As to the 12 volt side - depending on how far you want to go, the best solution would be to add a converter. This could be a separate device, or combined with the 120V AC distribution panel. If that is more than you want to get into, there is no reason you can't add a 12V system that you recharge as necessary. Be sure to provide adequate ventilation for the battery - during charging it produces hydrogen gas & a spark could ruin your day!

Combined 120V AC & 12v Distribution Panel with converter
Converter only
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Old 12-07-2011, 05:27 PM   #11
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Thanks

Check Side vs Back Wired Outlets for more information.

Jon,

Thanks for that great info. Something to learn every day.
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Old 12-07-2011, 06:14 PM   #12
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Jon,
Sorry to butt into this thread unannounced --
Thanks so much for this well written reply. I found everything in it that I need to know about rewiring my old trillium.


Quote:
Originally Posted by Jon Vermilye View Post
Although I agree that the "push to connect" back wired (stab type) receptacles are junk, there is a version that is better than side wired. They are commercial grade, and require inserting the wire into the back then tightening the side screw. They are more expensive, more difficult to find, but in my opinion are the most secure. In addition, they work with stranded wire.

Check Side vs Back Wired Outlets for more information.

As to the original question, a 15 or 20 amp feed to your trailer is probably undersized if your are going to run much else in addition to your AC. Although you can add additional outlets, it doesn't increase the overall capacity which is limited by your shore power cord.

If it was mine & I was redoing wiring I'd upgrade the power cord to 10/3, add a small breaker panel with a 30 amp main & individual breakers that match the wire size for the individual circuits. I'd put the AC on its own breaker. The rest of the outlets could all go on one breaker, but if you plan to use other high current devices such as a microwave, toaster, hair dryer, etc it would be an advantage to separate some of them.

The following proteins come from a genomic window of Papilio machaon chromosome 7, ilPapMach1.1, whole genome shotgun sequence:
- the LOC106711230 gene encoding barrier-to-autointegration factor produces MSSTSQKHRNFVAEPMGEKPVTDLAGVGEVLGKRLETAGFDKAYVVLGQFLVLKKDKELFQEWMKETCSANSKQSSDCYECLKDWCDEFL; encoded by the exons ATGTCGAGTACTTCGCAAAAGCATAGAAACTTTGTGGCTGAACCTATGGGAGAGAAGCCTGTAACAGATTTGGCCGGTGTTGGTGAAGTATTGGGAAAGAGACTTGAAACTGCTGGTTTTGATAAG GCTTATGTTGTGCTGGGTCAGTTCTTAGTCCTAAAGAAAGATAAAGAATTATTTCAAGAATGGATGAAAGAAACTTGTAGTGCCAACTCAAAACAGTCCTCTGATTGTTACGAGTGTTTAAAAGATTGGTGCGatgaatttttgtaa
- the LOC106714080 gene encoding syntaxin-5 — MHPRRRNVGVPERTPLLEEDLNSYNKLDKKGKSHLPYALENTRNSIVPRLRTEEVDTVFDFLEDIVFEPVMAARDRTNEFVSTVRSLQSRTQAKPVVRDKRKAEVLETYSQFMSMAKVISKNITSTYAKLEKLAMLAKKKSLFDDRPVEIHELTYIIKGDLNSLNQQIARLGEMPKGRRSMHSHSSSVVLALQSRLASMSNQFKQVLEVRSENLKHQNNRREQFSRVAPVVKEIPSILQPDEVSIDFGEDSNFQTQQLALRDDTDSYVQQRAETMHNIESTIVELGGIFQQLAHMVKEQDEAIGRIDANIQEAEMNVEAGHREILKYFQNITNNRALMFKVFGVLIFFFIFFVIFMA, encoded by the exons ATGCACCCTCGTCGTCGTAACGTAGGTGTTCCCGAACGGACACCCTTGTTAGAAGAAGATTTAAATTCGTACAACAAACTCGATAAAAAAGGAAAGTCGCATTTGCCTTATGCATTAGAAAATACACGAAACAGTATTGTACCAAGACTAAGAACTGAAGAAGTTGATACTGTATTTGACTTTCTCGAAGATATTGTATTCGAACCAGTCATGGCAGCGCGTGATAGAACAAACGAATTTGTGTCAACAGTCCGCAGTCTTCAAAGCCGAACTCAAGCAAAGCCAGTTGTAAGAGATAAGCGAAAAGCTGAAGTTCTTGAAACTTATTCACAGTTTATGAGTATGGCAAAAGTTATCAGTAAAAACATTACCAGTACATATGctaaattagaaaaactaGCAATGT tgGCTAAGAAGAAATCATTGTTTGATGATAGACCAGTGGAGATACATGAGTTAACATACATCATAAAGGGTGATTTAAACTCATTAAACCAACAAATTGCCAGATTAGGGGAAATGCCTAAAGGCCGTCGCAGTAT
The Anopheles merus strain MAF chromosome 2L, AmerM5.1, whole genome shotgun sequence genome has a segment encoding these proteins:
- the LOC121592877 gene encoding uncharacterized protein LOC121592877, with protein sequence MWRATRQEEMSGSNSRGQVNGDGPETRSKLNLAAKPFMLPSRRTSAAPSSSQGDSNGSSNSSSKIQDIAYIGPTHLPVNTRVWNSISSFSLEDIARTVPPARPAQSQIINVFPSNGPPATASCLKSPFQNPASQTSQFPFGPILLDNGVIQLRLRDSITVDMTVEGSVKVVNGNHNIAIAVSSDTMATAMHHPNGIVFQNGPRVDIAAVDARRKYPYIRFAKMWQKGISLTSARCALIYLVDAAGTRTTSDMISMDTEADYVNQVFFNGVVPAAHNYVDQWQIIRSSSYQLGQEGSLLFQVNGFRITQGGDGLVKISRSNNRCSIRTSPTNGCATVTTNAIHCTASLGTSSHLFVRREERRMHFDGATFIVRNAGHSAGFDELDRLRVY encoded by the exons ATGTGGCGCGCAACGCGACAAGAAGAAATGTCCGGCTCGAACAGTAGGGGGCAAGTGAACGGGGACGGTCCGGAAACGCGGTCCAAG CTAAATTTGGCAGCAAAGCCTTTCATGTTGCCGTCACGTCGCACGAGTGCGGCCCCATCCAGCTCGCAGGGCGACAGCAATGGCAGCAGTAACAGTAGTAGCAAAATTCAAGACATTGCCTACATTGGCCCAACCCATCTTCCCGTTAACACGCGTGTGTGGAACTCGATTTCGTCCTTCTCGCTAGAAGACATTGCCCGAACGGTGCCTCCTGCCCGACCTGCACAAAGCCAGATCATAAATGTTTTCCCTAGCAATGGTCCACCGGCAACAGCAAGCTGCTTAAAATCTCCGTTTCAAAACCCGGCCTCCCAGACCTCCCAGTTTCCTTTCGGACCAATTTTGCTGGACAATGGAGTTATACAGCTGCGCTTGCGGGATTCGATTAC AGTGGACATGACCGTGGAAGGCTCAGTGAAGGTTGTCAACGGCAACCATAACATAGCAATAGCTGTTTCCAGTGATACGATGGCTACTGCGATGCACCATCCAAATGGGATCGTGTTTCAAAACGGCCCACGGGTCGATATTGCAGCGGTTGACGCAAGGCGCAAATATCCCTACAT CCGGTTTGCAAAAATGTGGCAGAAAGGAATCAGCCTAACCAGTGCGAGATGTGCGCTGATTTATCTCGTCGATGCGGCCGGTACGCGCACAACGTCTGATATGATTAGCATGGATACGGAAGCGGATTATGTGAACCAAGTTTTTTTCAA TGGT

The outside receptacle should either have a GFCI breaker or be a GFCI receptacle, as should be any receptacles near the sink. You can put a GFCI receptacle near the sink, then feed the outside from the output of the sink receptacle. This generally works better than putting a GFCI receptacle out in the weather...

As to the 12 volt side - depending on how far you want to go, the best solution would be to add a converter. This could be a separate device, or combined with the 120V AC distribution panel. If that is more than you want to get into, there is no reason you can't add a 12V system that you recharge as necessary. Be sure to provide adequate ventilation for the battery - during charging it produces hydrogen gas & a spark could ruin your day!

Combined 120V AC & 12v Distribution Panel with converter
Converter only
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Old 12-07-2011, 09:03 PM   #13
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Trailer: 16 foot Scamp
Oregon
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Great points about backwiring! I've been using the industrial outlets for years. It's not just the connections that are better. The plug sockets are MUCH more secure and positive. The problem is finding them locally. When a residential outlet is under 2 bucks, nobody wants to pay 8 to 10 for the better product. It IS worth it though. I haven't replaced my Scamp outlets yet, but this thread will get me moving. They are all residential backwired .

David
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Old 12-08-2011, 01:47 AM   #14
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Name: Howard
Trailer: 1986 13' Burro
Arizona
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WOW Thanks everyone, allot to think about, and allot learned. I think I am gonna take Jons suggestion and upgrade to a 30 amp circuit, adding breakers. Seems like the safest thing to do, and will give me more versatility in the future. As for the 12v system, for right now think I will make that an independent circuit that I will just charge as needed. Heading to Home Depot to see if I can find a breaker box that will work. Thanks all